Skip links and keyboard navigation

About Queensland Week

Create. Innovate. Celebrate.

Queensland Week is an annual celebration of the state’s culture, heritage, people and industry. This year Queensland Week was held from 4–12 June.

The week-long celebration centres around the state’s birthday on 6 June and acknowledges the ‘birth’ of Queensland as a separate colony in its own right.

Watch and learn a little about how Queensland came to be.

Since 1981, Queensland’s birthday has been officially promoted by the Queensland Government and has expanded to include a series of events and celebrations.

A highlight of Queensland Week is the prestigious Queensland Greats Awards, announced by the Premier on Sunday 12 June.

In celebrating Queensland Week, the community can share a sense of pride in being both Australian and a Queenslander. It is a time to reflect on how lucky we are to be part of such a wonderful lifestyle.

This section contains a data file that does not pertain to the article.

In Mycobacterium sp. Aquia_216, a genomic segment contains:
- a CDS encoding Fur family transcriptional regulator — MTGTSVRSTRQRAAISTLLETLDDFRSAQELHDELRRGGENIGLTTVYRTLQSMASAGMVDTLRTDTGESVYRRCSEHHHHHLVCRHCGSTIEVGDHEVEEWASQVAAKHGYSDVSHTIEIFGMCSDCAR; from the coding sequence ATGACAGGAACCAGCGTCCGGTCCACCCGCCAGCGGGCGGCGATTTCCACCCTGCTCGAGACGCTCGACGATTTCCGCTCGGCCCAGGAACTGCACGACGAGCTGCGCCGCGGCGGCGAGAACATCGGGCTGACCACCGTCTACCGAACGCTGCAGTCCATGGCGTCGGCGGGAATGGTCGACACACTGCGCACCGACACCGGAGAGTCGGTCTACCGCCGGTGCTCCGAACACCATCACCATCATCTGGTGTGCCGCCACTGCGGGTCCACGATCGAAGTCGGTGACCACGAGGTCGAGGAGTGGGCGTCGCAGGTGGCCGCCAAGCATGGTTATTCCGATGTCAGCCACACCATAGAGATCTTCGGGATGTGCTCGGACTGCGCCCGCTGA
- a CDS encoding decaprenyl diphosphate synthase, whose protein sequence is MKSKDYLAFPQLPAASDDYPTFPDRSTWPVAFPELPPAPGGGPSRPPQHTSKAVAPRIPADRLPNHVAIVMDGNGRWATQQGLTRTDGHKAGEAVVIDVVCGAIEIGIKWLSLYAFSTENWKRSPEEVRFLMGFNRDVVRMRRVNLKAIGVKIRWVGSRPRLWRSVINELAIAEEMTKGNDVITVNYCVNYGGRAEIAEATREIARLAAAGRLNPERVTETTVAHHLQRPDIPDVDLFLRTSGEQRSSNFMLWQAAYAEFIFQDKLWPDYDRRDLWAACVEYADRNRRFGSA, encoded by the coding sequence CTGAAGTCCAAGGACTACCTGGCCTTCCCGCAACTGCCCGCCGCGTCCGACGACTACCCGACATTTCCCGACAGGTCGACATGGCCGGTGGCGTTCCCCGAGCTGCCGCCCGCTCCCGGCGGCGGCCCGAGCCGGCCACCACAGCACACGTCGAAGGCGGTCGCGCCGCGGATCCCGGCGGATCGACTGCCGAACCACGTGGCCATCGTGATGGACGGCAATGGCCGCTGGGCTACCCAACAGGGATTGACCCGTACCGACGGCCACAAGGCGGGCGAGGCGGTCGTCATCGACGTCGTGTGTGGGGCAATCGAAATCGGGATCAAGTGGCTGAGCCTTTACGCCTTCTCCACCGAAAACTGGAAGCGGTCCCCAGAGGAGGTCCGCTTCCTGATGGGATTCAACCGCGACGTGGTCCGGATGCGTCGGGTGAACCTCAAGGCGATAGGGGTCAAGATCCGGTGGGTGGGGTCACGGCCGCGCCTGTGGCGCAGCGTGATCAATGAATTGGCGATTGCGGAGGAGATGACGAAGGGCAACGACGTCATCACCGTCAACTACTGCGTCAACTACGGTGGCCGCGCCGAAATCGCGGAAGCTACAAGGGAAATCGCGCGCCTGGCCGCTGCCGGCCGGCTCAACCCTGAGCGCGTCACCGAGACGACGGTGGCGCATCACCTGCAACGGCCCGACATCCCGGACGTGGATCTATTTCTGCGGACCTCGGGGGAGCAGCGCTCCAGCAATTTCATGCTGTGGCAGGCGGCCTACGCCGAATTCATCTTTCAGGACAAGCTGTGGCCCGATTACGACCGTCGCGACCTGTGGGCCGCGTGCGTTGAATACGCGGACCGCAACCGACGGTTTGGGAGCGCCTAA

History of Queensland Day

Moves towards statehood began with a public meeting in 1851 to consider separation from New South Wales.

As the push for separation gained momentum, Queen Victoria was approached to consider establishing a separate colony based on Moreton Bay. The Queen gave her approval and signed the Letters Patent on 6 June 1859, now known as Queensland Day. Not surprisingly, she favoured the name Queensland over suggestions to call it Cooksland in honour of Captain James Cook.

The new colony of Queensland had been established. With the word Separation painted on its hull, the ship Clarence sailed into Brisbane on 10 July to be greeted by a jubilant crowd eagerly anticipating the news of separation.

They welcomed Clarence with a 14-gun salute, a ‘blue light’ display and fireworks.

On 20 July, celebrations resumed with the news Sir George Ferguson Bowen would be the state’s first Governor. Fireworks, cannon fire, flag raising and the sound of a gunshot expressed the public’s sentiment.

On 10 December of that year, Governor Bowen arrived in Brisbane to a civic reception in the Botanical Gardens.

He officially marked the historic occasion of statehood by reading a proclamation from the veranda of the Deanery of St John’s Cathedral.

Find out more about Queensland’s state flag, emblems and icons.

Contact details

Subscribe to the ‘A state of celebration’ eNewsletter for monthly updates about awards and events.

Last updated
14 June, 2016

Page feedback

  1. How satisfied are you with your experience today? *